A poem by Jasmine Ledesma
Finally, July has arrived in her usual glazed tongue, honeybee, dreamy warmth way. Every lawn is made of green, untouched beds of silk. The sun hangs around for longer each day and has to be driven off by the moon each night. After a sensitive, strange, and frightening spring, how lovely it is to feel the heat burning through my curtains each morning - to hear the chorus of lovebugs in my ear, humming delightful tunes. My neighbors and I make eye contact from across the street and wave. I put on my baby blue face mask.
It is the season of hesitancy.
As reports of the results of reopening businesses vary and develop, we walk on thin glass that could crack and splinter at any moment. It’s impossible to know what exactly will happen, and difficult to carry the weight of that unknown. Everything is up in the air and nobody can say when it will all come back down.
America’s rose-colored glasses have broken in half in her back pocket and now she can see where all of her veins crisscross one another - how delicate she is. The world seems to reflect that realization as well. It is as if we are all seeing each other clearly for the first time.
Connection used to be instant. An act of what some would call magic. There would be no actual effort involved because there didn’t need to be. We could hop onto a dating app and shuffle through people until we found somebody we wanted to talk to. Then, we’d talk. The conversation would happen beneath the assumption that there was an interest involved, even if there was none. Dating was the goal and both parties knew this. We could beckon from our couch thrones as often as we pleased. There was no filter or net to fall into. There was only us, whoever we chose, and an urgent clock between us. We would either meet up or we would keep looking. A connection was demanded. The sentiment was dead.
We took immediacy for granted.
We have, through rapidly progressing technology and general standards of living, cultivated and are dictated by a fast-paced, chain-smoking society that wants the most at all possible times. We are raised to be terrified of slowing down, and even more afraid of being alone. Some of us throw ourselves into our goals, gulping down success until it doesn’t feel as though we are doing anything - but we need it. This same desperation has bled over to how we consider relationships. We want to be wanted; it’s why our media is full of love happening at first sight without a second thought.
We want, more than anything, to be consumed, to be busy with somebody else. Perhaps it is, in a way, best that we’ve had a break from that chaos. Our greed has been brought to a federally mandated halt.
Last year, the summer was spent filling and combing whatever spare inches of the beach there were leftover, crushing ourselves against each other in so many different ways it was creative whilst borrowing cherry-flavored lip gloss from a stranger. This summer, we can take our time. We can spend our days basking in ourselves, our thoughts clapping gently against each other instead of racing. There is no rush. We can lay everything out, all of our goals and ambitions, and have these exist solely on their own, without any outside influence. We can ask ourselves, what do I want? And we can wait for the answer to come to us like a gift.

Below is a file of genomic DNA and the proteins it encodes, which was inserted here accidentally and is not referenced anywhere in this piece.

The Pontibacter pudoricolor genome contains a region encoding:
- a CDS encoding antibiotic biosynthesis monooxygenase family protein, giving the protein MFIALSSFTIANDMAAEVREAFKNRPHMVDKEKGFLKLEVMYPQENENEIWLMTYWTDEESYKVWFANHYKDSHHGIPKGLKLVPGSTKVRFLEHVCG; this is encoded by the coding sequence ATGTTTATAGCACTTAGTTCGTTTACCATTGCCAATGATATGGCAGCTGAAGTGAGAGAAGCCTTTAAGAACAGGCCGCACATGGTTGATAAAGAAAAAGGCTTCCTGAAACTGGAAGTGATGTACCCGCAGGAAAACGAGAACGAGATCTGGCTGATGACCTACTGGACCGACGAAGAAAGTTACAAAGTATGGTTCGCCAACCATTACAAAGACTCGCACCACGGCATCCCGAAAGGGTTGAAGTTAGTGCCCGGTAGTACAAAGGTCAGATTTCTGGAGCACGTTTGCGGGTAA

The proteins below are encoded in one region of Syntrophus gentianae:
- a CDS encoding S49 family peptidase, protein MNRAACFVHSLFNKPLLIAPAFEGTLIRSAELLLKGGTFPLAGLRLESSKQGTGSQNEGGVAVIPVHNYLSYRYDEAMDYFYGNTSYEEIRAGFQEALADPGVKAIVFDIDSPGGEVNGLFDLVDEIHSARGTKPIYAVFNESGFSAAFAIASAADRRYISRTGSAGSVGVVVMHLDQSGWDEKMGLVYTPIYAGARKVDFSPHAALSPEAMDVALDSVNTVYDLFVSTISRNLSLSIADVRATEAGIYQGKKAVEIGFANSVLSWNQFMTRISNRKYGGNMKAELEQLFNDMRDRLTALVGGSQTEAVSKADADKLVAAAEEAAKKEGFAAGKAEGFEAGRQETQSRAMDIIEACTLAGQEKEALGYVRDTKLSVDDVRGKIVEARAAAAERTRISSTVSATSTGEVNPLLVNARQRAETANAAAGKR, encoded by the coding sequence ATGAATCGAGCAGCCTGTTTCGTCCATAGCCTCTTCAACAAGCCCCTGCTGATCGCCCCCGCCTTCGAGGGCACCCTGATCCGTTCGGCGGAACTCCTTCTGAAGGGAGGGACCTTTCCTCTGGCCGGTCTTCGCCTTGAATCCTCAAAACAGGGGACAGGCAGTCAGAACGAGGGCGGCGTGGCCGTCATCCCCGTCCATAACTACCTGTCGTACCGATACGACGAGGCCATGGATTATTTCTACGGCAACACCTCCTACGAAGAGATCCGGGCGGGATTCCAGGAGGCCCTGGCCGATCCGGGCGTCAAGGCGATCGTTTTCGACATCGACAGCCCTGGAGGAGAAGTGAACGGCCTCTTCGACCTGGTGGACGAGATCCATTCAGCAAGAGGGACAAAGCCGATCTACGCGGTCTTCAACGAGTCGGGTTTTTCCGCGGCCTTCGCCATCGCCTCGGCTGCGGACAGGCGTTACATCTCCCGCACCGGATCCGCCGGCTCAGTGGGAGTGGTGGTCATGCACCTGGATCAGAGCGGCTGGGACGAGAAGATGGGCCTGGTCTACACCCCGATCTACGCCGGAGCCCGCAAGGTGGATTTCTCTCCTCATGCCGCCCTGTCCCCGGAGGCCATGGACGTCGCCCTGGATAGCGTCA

Love is a machine. We can take this time to care for it.
I find myself having more efficiently, better-structured convos now. They leave more of an impact than they did before. I have realized to treasure and tend to aspects of people that would have otherwise been ignored. When I talk to others, it is as if every word was handpicked from a bush as if the person took the time to consider, would she like this? And, what do I mean?
I spend hours thinking about that - what my intentions are, what they look like. I’ve found that I am selfish if left to my own devices. I want to make the cake pretty and I want to eat all of it. However, I’m not alone in this, and being aware of an instinct means you have the power to change. I’ve been trying.
I draw wings on my eyes and wear fur coats around the house to impress myself. I wear my heart-shaped sunglasses when I use the restroom and take them off to walk my dogs so I can look everybody in their eyes. The rattle of my washing machine is my favorite song. I prepare to video chat as one would a party. I spend hours talking about the mechanics of poetry and whatever video went viral yesterday. I don’t try to guess what the other person is thinking, I just listen to what comes out of their mouth.
I miss touch. I miss being in the obvious throes of touch: a fluttering kiss before getting back on the subway, hand-holding between avenues and talk, beautiful hugs from all of my friends, braiding someone else’s hair. I miss the subtle touches, too. The deli cashier who smells of fried peanuts, placing pennies into the pool of my palm, grazing someone’s hand as we hold ourselves up against the thrust of the bus, passing papers around in class.
But I’d rather wait for touch, let it come towards me slowly so I can experience it wholeheartedly.
When we can say with full confidence that our safety is guaranteed, and that may not be as close as we’d like it to be, I’ll be waiting. My hands will buzz with longing. My hair will have grown to my hips. The streets will leak with everybody: excitable teenagers, psychopathic businessmen, iced coffee makers, couples still wet with love, leaping puppies, and you.
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